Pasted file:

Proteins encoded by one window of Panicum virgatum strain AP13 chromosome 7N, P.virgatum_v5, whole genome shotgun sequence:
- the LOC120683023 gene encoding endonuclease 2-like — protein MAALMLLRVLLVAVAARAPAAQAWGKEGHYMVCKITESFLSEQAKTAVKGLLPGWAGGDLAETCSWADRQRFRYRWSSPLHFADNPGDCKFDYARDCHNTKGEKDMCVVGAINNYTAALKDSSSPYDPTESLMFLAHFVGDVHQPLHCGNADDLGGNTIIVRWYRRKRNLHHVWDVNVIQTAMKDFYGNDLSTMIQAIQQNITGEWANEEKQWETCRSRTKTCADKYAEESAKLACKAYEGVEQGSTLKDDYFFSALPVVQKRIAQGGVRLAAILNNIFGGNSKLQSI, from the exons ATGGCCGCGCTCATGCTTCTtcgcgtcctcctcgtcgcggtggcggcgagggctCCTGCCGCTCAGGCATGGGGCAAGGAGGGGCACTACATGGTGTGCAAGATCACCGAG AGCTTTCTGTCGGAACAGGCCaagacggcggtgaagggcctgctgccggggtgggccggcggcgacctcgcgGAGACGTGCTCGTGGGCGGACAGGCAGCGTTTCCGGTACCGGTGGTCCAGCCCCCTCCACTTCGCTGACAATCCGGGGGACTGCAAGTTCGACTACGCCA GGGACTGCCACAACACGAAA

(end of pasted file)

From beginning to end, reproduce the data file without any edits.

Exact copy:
Proteins encoded by one window of Panicum virgatum strain AP13 chromosome 7N, P.virgatum_v5, whole genome shotgun sequence:
- the LOC120683023 gene encoding endonuclease 2-like — protein MAALMLLRVLLVAVAARAPAAQAWGKEGHYMVCKITESFLSEQAKTAVKGLLPGWAGGDLAETCSWADRQRFRYRWSSPLHFADNPGDCKFDYARDCHNTKGEKDMCVVGAINNYTAALKDSSSPYDPTESLMFLAHFVGDVHQPLHCGNADDLGGNTIIVRWYRRKRNLHHVWDVNVIQTAMKDFYGNDLSTMIQAIQQNITGEWANEEKQWETCRSRTKTCADKYAEESAKLACKAYEGVEQGSTLKDDYFFSALPVVQKRIAQGGVRLAAILNNIFGGNSKLQSI, from the exons ATGGCCGCGCTCATGCTTCTtcgcgtcctcctcgtcgcggtggcggcgagggctCCTGCCGCTCAGGCATGGGGCAAGGAGGGGCACTACATGGTGTGCAAGATCACCGAG AGCTTTCTGTCGGAACAGGCCaagacggcggtgaagggcctgctgccggggtgggccggcggcgacctcgcgGAGACGTGCTCGTGGGCGGACAGGCAGCGTTTCCGGTACCGGTGGTCCAGCCCCCTCCACTTCGCTGACAATCCGGGGGACTGCAAGTTCGACTACGCCA GGGACTGCCACAACACGAAA